Veloso, now a millionaire icon in the pantheon of Brazilian pop music, is popular with working class Brazilians who work long hours to buy his music. Yet he had the audacity to criticize the policies of president Lula that have created jobs and income for his fan base, calling the former steelworker "an illiterate." Caetano has since apologized publicly.
The third man in Tropicalismo, singer-guitarist Gilberto Gil, expanded the frontiers of Brazilian popular music in the 1970s and 80s, creating an opening for Jamaican Reggae and cross-over variants of Southern African and West African pop. But with the seductive beat and skank riffs came the political road rage associated with the Castro-influenced politics of Michael Manley in Jamaica and militant factions of the African National Congress, importing class conflict and race politics into the favelas and other low income bairros that have stressed the Brazilian social fabric. Gil recently resigned as Lula's Minister of Culture to return to music. He has been an involved with the globalist Creative Commons movement, which seeks to demonetize intellectual property rights in the name of "internet democracy" while claiming to give creators more return on their creative work.
All this helped set the stage for Michael Jackson to parachute into Rio in 1995 and use the Morro de Santa Marta favela as the stage set for his famous "They Don't Care About Us" music video. The irony is that with all his skin lightening drugs and pancake makeup, Jackson looked like a caucasian in the video, lighter than Lula, Barack Obama, Louis Farrakhan and anybody that US Senator Harry Reid could add to the mix. While it had no direct connection to local politics the video was a global hit and helped infuse a sense of militancy and racial conflict that was not Brazilian into Brazilian society,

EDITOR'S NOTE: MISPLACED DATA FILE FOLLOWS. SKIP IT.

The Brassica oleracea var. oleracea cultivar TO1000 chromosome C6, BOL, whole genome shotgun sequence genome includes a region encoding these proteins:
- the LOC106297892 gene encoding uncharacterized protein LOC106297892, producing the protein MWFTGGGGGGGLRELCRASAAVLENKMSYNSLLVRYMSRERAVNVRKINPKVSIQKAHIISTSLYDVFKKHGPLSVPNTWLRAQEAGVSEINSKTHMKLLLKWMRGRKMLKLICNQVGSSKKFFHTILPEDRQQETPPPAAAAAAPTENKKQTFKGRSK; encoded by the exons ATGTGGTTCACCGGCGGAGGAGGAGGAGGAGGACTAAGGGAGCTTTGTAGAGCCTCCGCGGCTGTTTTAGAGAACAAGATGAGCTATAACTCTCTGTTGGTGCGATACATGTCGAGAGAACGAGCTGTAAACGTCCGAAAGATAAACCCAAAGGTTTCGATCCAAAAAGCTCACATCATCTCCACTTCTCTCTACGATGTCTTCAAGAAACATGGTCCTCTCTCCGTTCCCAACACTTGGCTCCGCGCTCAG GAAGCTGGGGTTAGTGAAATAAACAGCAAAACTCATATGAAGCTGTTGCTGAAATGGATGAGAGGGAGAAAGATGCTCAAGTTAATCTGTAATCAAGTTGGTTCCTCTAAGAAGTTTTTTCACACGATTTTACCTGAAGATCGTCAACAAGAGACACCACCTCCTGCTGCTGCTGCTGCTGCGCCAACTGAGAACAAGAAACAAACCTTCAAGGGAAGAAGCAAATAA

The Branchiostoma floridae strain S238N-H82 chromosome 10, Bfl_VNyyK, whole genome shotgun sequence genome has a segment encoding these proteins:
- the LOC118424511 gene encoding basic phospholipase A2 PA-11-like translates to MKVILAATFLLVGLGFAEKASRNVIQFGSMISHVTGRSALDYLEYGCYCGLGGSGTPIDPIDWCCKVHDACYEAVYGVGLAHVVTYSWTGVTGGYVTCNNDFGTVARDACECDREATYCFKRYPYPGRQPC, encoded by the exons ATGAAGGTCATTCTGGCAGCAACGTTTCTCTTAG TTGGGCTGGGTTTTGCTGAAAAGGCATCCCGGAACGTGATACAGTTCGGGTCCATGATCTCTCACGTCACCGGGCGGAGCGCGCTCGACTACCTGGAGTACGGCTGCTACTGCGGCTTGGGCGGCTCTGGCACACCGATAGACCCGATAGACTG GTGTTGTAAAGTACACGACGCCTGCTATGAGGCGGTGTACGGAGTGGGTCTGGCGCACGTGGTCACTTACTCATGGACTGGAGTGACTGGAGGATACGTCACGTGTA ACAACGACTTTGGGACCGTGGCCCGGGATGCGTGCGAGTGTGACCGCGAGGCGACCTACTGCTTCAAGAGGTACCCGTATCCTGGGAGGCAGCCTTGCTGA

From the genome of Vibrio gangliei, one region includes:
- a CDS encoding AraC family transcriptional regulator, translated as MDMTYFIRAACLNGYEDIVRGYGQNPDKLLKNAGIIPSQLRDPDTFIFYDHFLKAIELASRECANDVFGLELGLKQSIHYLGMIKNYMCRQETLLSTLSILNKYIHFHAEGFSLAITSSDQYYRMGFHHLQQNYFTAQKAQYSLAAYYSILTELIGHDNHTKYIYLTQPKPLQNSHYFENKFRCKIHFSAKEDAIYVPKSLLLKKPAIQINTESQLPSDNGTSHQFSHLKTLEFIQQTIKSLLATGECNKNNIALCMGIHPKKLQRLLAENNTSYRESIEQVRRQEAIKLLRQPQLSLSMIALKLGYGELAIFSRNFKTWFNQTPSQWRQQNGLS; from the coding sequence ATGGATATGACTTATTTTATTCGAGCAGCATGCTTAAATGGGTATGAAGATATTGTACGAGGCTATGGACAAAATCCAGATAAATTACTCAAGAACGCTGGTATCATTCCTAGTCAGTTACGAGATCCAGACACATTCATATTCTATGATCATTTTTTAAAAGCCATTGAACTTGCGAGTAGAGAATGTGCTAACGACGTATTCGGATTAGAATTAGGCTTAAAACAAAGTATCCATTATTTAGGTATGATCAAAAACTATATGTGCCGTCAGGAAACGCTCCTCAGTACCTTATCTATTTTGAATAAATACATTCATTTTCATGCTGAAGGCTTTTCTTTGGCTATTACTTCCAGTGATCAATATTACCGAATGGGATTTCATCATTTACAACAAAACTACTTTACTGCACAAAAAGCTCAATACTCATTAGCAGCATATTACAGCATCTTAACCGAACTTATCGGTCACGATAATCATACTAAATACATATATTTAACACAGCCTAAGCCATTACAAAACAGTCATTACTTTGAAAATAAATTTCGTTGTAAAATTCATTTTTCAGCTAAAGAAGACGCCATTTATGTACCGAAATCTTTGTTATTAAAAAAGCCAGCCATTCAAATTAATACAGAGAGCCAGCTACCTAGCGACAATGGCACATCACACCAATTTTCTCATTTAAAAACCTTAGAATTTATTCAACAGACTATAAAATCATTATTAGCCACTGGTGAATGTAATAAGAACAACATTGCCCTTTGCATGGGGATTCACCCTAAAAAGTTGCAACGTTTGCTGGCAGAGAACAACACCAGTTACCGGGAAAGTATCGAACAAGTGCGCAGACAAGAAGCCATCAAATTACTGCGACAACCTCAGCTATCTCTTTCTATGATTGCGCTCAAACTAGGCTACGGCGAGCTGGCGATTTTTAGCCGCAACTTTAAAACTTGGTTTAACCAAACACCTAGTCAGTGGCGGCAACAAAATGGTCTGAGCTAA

Segue to Madonna, using the same Morro de Santa Marta favela as a backdrop for her "Success for Kids" project. Santa Marta is one of the less violent favela neighborhoods and with Madonna's level of security it isn't much different than Bill Clinton having a business lunch uptown at Sylvia's.
If Michelle Obama's project will take a generation to produce results how long will Madonna's take?
Visit the favela yourself and try and map the return on investment. Favela tourism is now a growth industry in Rio with US and European visitors paying top dollar to cruise the hood in tricked out SUVs while wearing designer label trek clothing that favelados need to work a month to buy.
Maybe its time to rethink rockstar relief efforts. Why isn't Madonna doing this project in her hometown of Detroit which needs help big time? Why aren't Gilberto Gil and Caetano Veloso or Madonna's billionaire Brazilian backer Eike Batista flying up to tour the meth dens in Bullhead City, Arizona with US Senator John McCain and launching their own "Success for Kids" style project there?
There are two dissonant beats going on this Carnaval season. Brazil for Brazilians and Brazil for the Globalists. Most Brazilians prefer to avoid the issue, but that's what the Supersize Samba is really all about. One more caiprinha Severino, and I'm outta here.